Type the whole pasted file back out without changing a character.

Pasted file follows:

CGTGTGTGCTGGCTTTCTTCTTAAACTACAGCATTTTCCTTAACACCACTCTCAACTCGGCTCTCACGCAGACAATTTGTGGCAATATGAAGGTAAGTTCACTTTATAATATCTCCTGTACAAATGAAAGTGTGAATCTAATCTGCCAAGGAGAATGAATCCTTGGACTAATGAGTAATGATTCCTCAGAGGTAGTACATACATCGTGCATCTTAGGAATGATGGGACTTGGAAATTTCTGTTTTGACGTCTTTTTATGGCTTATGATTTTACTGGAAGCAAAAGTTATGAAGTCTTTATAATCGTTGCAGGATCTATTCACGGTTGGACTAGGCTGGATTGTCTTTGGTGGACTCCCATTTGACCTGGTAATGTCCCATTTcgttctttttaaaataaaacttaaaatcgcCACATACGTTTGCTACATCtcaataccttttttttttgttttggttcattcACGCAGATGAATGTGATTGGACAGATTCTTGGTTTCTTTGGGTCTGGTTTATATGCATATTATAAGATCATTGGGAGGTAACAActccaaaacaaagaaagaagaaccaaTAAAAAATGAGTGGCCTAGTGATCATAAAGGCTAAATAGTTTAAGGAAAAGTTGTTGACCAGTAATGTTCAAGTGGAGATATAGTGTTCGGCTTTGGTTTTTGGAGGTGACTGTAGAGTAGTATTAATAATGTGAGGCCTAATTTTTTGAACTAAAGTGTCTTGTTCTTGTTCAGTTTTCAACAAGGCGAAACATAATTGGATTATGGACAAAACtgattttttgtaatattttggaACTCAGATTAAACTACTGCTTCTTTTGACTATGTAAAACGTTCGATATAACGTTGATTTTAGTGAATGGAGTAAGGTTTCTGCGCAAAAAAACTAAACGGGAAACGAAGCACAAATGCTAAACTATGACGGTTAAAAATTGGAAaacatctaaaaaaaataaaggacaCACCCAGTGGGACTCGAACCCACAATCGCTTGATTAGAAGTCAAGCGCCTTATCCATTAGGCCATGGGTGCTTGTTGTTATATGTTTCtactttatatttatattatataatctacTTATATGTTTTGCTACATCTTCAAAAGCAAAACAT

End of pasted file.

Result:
CGTGTGTGCTGGCTTTCTTCTTAAACTACAGCATTTTCCTTAACACCACTCTCAACTCGGCTCTCACGCAGACAATTTGTGGCAATATGAAGGTAAGTTCACTTTATAATATCTCCTGTACAAATGAAAGTGTGAATCTAATCTGCCAAGGAGAATGAATCCTTGGACTAATGAGTAATGATTCCTCAGAGGTAGTACATACATCGTGCATCTTAGGAATGATGGGACTTGGAAATTTCTGTTTTGACGTCTTTTTATGGCTTATGATTTTACTGGAAGCAAAAGTTATGAAGTCTTTATAATCGTTGCAGGATCTATTCACGGTTGGACTAGGCTGGATTGTCTTTGGTGGACTCCCATTTGACCTGGTAATGTCCCATTTcgttctttttaaaataaaacttaaaatcgcCACATACGTTTGCTACATCtcaataccttttttttttgttttggttcattcACGCAGATGAATGTGATTGGACAGATTCTTGGTTTCTTTGGGTCTGGTTTATATGCATATTATAAGATCATTGGGAGGTAACAActccaaaacaaagaaagaagaaccaaTAAAAAATGAGTGGCCTAGTGATCATAAAGGCTAAATAGTTTAAGGAAAAGTTGTTGACCAGTAATGTTCAAGTGGAGATATAGTGTTCGGCTTTGGTTTTTGGAGGTGACTGTAGAGTAGTATTAATAATGTGAGGCCTAATTTTTTGAACTAAAGTGTCTTGTTCTTGTTCAGTTTTCAACAAGGCGAAACATAATTGGATTATGGACAAAACtgattttttgtaatattttggaACTCAGATTAAACTACTGCTTCTTTTGACTATGTAAAACGTTCGATATAACGTTGATTTTAGTGAATGGAGTAAGGTTTCTGCGCAAAAAAACTAAACGGGAAACGAAGCACAAATGCTAAACTATGACGGTTAAAAATTGGAAaacatctaaaaaaaataaaggacaCACCCAGTGGGACTCGAACCCACAATCGCTTGATTAGAAGTCAAGCGCCTTATCCATTAGGCCATGGGTGCTTGTTGTTATATGTTTCtactttatatttatattatataatctacTTATATGTTTTGCTACATCTTCAAAAGCAAAACAT